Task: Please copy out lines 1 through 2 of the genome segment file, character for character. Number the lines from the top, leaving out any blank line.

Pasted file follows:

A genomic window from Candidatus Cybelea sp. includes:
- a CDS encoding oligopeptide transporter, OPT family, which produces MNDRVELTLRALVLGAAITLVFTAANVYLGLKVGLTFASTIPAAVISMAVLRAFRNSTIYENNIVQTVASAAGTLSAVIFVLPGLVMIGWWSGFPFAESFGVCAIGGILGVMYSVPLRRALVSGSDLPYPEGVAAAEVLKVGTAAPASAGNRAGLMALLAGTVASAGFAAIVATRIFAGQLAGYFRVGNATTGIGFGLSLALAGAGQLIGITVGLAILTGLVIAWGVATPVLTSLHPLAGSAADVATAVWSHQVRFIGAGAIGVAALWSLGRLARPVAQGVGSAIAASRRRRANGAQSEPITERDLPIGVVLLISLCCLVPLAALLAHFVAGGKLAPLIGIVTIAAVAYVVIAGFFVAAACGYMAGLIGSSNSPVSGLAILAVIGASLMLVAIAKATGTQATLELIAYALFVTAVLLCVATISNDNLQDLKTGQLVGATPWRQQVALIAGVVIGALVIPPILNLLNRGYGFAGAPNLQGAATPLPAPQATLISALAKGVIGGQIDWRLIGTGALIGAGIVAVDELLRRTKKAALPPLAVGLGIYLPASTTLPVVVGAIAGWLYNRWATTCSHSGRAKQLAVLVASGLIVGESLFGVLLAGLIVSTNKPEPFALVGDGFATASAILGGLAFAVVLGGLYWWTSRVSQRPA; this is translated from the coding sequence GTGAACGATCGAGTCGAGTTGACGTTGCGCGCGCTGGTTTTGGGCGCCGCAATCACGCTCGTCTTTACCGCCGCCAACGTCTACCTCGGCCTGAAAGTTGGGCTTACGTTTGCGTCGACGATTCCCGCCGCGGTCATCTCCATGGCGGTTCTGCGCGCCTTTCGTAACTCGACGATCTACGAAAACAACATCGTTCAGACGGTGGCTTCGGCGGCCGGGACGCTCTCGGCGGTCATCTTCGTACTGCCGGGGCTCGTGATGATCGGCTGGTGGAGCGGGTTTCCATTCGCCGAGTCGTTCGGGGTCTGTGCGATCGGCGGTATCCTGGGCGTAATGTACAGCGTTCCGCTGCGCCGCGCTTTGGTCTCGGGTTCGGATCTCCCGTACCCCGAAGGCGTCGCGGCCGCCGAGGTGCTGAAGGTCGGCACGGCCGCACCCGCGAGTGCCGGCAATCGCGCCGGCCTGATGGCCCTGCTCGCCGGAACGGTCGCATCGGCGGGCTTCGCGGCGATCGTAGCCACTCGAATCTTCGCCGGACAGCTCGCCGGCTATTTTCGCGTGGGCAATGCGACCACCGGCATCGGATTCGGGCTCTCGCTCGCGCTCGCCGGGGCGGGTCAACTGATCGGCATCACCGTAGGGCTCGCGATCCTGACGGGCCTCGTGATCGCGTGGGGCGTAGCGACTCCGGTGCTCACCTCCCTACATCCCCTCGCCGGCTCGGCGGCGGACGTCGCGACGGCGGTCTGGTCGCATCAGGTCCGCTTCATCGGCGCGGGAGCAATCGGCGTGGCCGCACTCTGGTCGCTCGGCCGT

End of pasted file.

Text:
A genomic window from Candidatus Cybelea sp. includes:
- a CDS encoding oligopeptide transporter, OPT family, which produces MNDRVELTLRALVLGAAITLVFTAANVYLGLKVGLTFASTIPAAVISMAVLRAFRNSTIYENNIVQTVASAAGTLSAVIFVLPGLVMIGWWSGFPFAESFGVCAIGGILGVMYSVPLRRALVSGSDLPYPEGVAAAEVLKVGTAAPASAGNRAGLMALLAGTVASAGFAAIVATRIFAGQLAGYFRVGNATTGIGFGLSLALAGAGQLIGITVGLAILTGLVIAWGVATPVLTSLHPLAGSAADVATAVWSHQVRFIGAGAIGVAALWSLGRLARPVAQGVGSAIAASRRRRANGAQSEPITERDLPIGVVLLISLCCLVPLAALLAHFVAGGKLAPLIGIVTIAAVAYVVIAGFFVAAACGYMAGLIGSSNSPVSGLAILAVIGASLMLVAIAKATGTQATLELIAYALFVTAVLLCVATISNDNLQDLKTGQLVGATPWRQQVALIAGVVIGALVIPPILNLLNRGYGFAGAPNLQGAATPLPAPQATLISALAKGVIGGQIDWRLIGTGALIGAGIVAVDELLRRTKKAALPPLAVGLGIYLPASTTLPVVVGAIAGWLYNRWATTCSHSGRAKQLAVLVASGLIVGESLFGVLLAGLIVSTNKPEPFALVGDGFATASAILGGLAFAVVLGGLYWWTSRVSQRPA; this is translated from the coding sequence GTGAACGATCGAGTCGAGTTGACGTTGCGCGCGCTGGTTTTGGGCGCCGCAATCACGCTCGTCTTTACCGCCGCCAACGTCTACCTCGGCCTGAAAGTTGGGCTTACGTTTGCGTCGACGATTCCCGCCGCGGTCATCTCCATGGCGGTTCTGCGCGCCTTTCGTAACTCGACGATCTACGAAAACAACATCGTTCAGACGGTGGCTTCGGCGGCCGGGACGCTCTCGGCGGTCATCTTCGTACTGCCGGGGCTCGTGATGATCGGCTGGTGGAGCGGGTTTCCATTCGCCGAGTCGTTCGGGGTCTGTGCGATCGGCGGTATCCTGGGCGTAATGTACAGCGTTCCGCTGCGCCGCGCTTTGGTCTCGGGTTCGGATCTCCCGTACCCCGAAGGCGTCGCGGCCGCCGAGGTGCTGAAGGTCGGCACGGCCGCACCCGCGAGTGCCGGCAATCGCGCCGGCCTGATGGCCCTGCTCGCCGGAACGGTCGCATCGGCGGGCTTCGCGGCGATCGTAGCCACTCGAATCTTCGCCGGACAGCTCGCCGGCTATTTTCGCGTGGGCAATGCGACCACCGGCATCGGATTCGGGCTCTCGCTCGCGCTCGCCGGGGCGGGTCAACTGATCGGCATCACCGTAGGGCTCGCGATCCTGACGGGCCTCGTGATCGCGTGGGGCGTAGCGACTCCGGTGCTCACCTCCCTACATCCCCTCGCCGGCTCGGCGGCGGACGTCGCGACGGCGGTCTGGTCGCATCAGGTCCGCTTCATCGGCGCGGGAGCAATCGGCGTGGCCGCACTCTGGTCGCTCGGCCGT